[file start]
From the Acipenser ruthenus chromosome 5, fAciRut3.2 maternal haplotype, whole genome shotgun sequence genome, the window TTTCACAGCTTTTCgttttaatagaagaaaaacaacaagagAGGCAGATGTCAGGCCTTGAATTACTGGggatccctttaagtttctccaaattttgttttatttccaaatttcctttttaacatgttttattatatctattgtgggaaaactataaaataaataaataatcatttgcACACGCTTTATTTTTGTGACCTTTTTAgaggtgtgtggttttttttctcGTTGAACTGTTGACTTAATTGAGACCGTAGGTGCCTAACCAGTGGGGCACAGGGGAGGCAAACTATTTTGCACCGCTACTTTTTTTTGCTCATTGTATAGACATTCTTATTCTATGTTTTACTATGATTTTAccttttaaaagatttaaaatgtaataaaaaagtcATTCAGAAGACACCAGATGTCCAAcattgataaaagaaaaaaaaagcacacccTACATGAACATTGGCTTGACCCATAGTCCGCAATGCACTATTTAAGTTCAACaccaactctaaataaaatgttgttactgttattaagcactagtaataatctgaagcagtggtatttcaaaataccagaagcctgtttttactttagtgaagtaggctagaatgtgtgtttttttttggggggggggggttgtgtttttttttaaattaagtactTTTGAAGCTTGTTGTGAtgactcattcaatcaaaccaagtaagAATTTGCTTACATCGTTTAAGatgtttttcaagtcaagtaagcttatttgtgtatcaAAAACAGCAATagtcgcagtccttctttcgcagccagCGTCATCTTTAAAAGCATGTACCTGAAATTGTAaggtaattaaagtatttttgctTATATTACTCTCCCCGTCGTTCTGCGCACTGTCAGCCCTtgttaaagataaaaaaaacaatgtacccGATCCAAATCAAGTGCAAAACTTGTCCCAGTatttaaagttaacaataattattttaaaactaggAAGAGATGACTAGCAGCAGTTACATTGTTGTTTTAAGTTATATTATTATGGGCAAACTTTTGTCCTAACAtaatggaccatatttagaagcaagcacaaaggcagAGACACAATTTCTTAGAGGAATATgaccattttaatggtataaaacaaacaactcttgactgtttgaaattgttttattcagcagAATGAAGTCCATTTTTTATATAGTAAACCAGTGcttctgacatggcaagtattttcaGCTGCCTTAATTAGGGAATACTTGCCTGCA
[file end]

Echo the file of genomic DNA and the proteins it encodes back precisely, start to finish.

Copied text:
From the Acipenser ruthenus chromosome 5, fAciRut3.2 maternal haplotype, whole genome shotgun sequence genome, the window TTTCACAGCTTTTCgttttaatagaagaaaaacaacaagagAGGCAGATGTCAGGCCTTGAATTACTGGggatccctttaagtttctccaaattttgttttatttccaaatttcctttttaacatgttttattatatctattgtgggaaaactataaaataaataaataatcatttgcACACGCTTTATTTTTGTGACCTTTTTAgaggtgtgtggttttttttctcGTTGAACTGTTGACTTAATTGAGACCGTAGGTGCCTAACCAGTGGGGCACAGGGGAGGCAAACTATTTTGCACCGCTACTTTTTTTTGCTCATTGTATAGACATTCTTATTCTATGTTTTACTATGATTTTAccttttaaaagatttaaaatgtaataaaaaagtcATTCAGAAGACACCAGATGTCCAAcattgataaaagaaaaaaaaagcacacccTACATGAACATTGGCTTGACCCATAGTCCGCAATGCACTATTTAAGTTCAACaccaactctaaataaaatgttgttactgttattaagcactagtaataatctgaagcagtggtatttcaaaataccagaagcctgtttttactttagtgaagtaggctagaatgtgtgtttttttttggggggggggggttgtgtttttttttaaattaagtactTTTGAAGCTTGTTGTGAtgactcattcaatcaaaccaagtaagAATTTGCTTACATCGTTTAAGatgtttttcaagtcaagtaagcttatttgtgtatcaAAAACAGCAATagtcgcagtccttctttcgcagccagCGTCATCTTTAAAAGCATGTACCTGAAATTGTAaggtaattaaagtatttttgctTATATTACTCTCCCCGTCGTTCTGCGCACTGTCAGCCCTtgttaaagataaaaaaaacaatgtacccGATCCAAATCAAGTGCAAAACTTGTCCCAGTatttaaagttaacaataattattttaaaactaggAAGAGATGACTAGCAGCAGTTACATTGTTGTTTTAAGTTATATTATTATGGGCAAACTTTTGTCCTAACAtaatggaccatatttagaagcaagcacaaaggcagAGACACAATTTCTTAGAGGAATATgaccattttaatggtataaaacaaacaactcttgactgtttgaaattgttttattcagcagAATGAAGTCCATTTTTTATATAGTAAACCAGTGcttctgacatggcaagtattttcaGCTGCCTTAATTAGGGAATACTTGCCTGCA